About Me Pages: About SgtPepper (1834)
This page is updated on April 18, 2017.

SgtPepper about me page.

My name is Eric, 50 and I'm a helicopter maintenance engineer.
I live in Holland together with 3 women (my wife & 2 daughters) who tolerate my hobby addictions.

I like to make real working Technic models which can be operated either manually/electric or by NXT.
As you might suspect looking at my username, my other hobby is collecting Beatles records & memorabilia.

In my store I sell surplus parts & items I never use.
I think BrickLink is absolutely fantastic.

Here are some examples of the things I've made.

Alouette II helicopter.
My last MOC was this Alouette II type helicopter.
I've been working on it for more than 2 years (well, on and off) and nearly abandoned it a number of times.
But I finally managed to finish it and I think it turned out rather well.

Features :
- Scale 1:14.
- All rotor controls (cyclic, collective & paddles) function like real.
- Motorised with 5292 motor.
- Free wheel function.
Dimensions :
- Length : 86 cm.
- Height : 27 cm.
- Rotor diameter : 74 cm.
Anything wrong with it?
- First of all, there are only two main-rotor-blades instead of three.
- The "Technic Ball with Grooves" (p/n 2907) in the swash plate is reworked (drilled out) to allow collective-sliding movement.
- The rotor blades are too heavy to function the way I intended it.
- A metal washer is used in the tailrotor.




More photos can be found here.
I hope to upload some detail pics in the future together with a short movie which will show the features in motion.



Bulldozer.
What started as experimenting with add/subtract-track-steering ended up as this bulldozer.
The main challenges for this model were :
- how to fit such a steering system in such a small housing
- how to find all those yellow coloured parts.
Well, for the latter (lucky for me) there is bricklink.
It took quite a few orders to get a complete set of yellow 8-tooth and 24-tooth gears.

The model runs very smooth and besides the add/subtract steering system it features :
- a 2-piston engine (ok, this is too small for a machine like this, but there just wasn't any more space left).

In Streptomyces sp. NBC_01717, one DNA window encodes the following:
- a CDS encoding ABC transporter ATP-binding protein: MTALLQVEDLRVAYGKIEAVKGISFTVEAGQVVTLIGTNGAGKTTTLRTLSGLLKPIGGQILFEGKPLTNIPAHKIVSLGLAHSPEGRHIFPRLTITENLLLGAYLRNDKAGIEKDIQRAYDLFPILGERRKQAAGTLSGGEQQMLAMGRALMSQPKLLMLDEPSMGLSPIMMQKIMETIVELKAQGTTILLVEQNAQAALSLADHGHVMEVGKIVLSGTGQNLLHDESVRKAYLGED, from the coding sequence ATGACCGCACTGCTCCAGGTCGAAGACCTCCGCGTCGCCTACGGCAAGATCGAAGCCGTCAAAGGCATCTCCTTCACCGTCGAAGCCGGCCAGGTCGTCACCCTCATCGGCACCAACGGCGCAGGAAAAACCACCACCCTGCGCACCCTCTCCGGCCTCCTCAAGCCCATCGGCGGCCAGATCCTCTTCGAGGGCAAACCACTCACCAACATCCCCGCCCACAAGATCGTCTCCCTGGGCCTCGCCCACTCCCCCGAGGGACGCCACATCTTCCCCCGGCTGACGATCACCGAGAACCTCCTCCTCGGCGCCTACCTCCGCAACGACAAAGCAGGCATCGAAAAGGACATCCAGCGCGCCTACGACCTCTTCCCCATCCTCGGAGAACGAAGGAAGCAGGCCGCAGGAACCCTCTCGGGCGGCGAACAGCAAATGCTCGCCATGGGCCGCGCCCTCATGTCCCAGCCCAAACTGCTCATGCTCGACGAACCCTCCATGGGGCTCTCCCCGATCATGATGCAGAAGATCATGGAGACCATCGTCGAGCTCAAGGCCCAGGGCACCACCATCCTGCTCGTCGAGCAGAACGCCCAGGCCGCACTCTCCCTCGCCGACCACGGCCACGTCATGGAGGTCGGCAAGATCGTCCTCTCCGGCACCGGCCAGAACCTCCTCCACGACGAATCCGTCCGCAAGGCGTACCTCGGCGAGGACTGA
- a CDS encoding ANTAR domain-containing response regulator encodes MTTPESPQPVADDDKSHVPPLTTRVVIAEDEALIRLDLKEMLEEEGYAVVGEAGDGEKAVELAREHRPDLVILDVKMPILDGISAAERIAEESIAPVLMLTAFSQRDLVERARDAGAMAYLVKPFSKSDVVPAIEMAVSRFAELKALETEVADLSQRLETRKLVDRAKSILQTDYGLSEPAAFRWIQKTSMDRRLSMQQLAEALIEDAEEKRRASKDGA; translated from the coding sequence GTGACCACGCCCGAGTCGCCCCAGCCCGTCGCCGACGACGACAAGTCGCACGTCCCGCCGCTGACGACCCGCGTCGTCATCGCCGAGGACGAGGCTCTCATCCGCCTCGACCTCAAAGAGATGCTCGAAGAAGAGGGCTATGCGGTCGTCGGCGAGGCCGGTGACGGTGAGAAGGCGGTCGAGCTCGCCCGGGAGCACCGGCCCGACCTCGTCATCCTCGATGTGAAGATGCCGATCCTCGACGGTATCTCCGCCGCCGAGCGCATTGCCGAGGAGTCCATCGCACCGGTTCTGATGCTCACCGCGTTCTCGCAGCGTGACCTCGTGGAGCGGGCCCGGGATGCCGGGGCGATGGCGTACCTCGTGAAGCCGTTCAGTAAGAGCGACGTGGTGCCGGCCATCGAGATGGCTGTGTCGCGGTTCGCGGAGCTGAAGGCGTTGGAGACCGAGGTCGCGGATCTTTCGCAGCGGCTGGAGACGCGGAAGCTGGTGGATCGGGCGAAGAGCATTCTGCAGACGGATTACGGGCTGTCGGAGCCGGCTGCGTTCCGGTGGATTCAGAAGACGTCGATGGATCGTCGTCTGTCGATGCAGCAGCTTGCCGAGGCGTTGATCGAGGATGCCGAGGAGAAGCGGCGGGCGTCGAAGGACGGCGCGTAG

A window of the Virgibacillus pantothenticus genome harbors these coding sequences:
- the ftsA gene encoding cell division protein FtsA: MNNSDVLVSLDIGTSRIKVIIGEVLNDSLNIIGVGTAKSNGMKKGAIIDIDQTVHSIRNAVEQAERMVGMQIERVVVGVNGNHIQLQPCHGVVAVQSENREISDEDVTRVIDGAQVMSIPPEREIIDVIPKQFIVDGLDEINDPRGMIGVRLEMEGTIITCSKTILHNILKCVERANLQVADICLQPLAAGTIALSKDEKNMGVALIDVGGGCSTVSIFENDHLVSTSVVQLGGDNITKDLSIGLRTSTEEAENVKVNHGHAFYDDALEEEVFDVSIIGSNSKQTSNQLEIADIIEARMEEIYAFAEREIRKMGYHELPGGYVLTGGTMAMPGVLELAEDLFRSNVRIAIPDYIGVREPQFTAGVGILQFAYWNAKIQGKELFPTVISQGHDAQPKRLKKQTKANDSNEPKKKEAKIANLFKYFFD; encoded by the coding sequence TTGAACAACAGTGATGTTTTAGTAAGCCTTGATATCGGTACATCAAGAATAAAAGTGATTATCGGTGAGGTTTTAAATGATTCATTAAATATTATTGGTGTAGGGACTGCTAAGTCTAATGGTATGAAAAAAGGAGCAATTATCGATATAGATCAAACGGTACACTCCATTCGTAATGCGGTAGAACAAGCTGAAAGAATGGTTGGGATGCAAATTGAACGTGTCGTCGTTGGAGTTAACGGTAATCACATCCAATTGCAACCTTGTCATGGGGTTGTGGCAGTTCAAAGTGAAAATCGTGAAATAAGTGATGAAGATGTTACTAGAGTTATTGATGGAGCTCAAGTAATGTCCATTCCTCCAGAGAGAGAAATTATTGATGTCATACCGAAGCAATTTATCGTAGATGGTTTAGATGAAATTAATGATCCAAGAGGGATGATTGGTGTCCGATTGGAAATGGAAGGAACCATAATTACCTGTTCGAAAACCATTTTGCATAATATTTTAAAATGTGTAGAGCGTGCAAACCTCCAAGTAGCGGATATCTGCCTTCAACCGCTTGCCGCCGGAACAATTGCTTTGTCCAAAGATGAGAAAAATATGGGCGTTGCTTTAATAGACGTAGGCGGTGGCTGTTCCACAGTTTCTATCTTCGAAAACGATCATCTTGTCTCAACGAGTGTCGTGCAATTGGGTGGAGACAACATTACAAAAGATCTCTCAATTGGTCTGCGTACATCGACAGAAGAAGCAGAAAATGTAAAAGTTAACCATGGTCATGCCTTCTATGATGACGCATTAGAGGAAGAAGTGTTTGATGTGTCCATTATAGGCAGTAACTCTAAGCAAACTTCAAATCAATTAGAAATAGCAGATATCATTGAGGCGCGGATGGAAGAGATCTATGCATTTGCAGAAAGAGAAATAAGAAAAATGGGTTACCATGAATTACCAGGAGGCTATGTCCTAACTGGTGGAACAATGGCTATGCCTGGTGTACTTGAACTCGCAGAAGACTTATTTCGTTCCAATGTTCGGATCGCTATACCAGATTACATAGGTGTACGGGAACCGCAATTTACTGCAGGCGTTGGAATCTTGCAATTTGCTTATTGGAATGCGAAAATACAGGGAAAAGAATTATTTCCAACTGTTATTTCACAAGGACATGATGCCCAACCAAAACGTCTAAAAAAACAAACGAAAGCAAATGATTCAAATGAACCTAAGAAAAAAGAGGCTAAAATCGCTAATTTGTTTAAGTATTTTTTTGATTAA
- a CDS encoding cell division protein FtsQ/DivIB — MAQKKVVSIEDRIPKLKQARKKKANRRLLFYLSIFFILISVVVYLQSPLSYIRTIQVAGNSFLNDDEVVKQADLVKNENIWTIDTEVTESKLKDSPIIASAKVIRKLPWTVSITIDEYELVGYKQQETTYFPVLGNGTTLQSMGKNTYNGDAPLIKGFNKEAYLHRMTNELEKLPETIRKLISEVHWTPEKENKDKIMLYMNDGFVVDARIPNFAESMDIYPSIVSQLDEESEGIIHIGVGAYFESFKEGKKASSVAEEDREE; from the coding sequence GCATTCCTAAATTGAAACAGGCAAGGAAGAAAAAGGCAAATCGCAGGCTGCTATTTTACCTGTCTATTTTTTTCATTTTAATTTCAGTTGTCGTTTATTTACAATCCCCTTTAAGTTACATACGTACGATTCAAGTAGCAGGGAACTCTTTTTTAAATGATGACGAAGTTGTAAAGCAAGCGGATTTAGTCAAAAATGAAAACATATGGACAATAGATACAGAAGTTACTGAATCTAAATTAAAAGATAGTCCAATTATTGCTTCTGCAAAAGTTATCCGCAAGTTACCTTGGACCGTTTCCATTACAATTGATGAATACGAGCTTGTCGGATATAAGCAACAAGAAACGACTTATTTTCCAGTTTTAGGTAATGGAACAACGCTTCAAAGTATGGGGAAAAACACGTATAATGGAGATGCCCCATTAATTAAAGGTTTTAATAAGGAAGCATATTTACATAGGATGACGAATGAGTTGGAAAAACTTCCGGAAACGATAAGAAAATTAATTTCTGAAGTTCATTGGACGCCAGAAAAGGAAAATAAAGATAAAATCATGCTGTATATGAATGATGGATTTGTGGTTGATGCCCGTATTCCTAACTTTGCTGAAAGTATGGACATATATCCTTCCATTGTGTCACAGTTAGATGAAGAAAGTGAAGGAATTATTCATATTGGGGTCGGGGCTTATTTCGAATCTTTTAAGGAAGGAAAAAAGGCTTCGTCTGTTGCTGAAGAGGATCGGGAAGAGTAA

- a pneumatic blade control (up or down - forward push or side push).
- small track-guiding-gears following uneven surface.


More photos can be found here.



Aircraft Radial Engine.
After seeing some pictures of radial-engines on Brickshelf I decided to also have a go with this subject.
The result was this 6 cylinder radial engine on a maintenance / display dolly.

Real radial engines are single row 7 or 9 cylinder engines or double row 14 or 18 cylinder engines.
This can't be done with LEGO® parts, only an engine with 6 cylinders is possible (or 12 double row).

Although this model looks kind of fragile, it's actually quite strong and it runs extremely smooth.
But because it's a single row engine and there is no counter weight, it starts to vibrate at high speeds (500 rpm and higher).


More photos can be found here.



Front End Loader (8439).
I motorized this great model and it's completely controllable with 2 joysticks.
The left joystick is for driving (forwards / backwards) and steering (left / right).
The right joystick is for pneumatic control (4 movements).

The control unit houses :
- a battery box
- a two piston pneumatic pump
- a pressure relief valve
- two air tanks
- a pump rpm indicator
- 2 joysticks


More photos can be found here.
There is also a 'YouTube' Video here.



Prop plane (8855).
The only real problem with this model is that very poor 1-cylinder engine.
To do it justice I installed a proper 4-cylinder boxer engine on it and did some other design tuning using modern parts.
For motorizing the boxer engine I used the old style 4½V motor because of its small size and high rpm.


More photos can be found here.



Walking Robot.
This is the first model I made after I purchased the Mindstorms 2.0 set.
While it walks, it moves its arms and turns its head.
I used 3 touch-sensors to let the RCX control the 3 motors.
A lot of gear reduction is used to let it walk slow. Quick movements made it fall over.
It took me a lot of time to program, but in the end it turned out to be a fairly simple program.
In this short clip you can see how it walks.


More photos can be found here.

The picture on my ID-card is 'borrowed' from Digger Digger Dogstar

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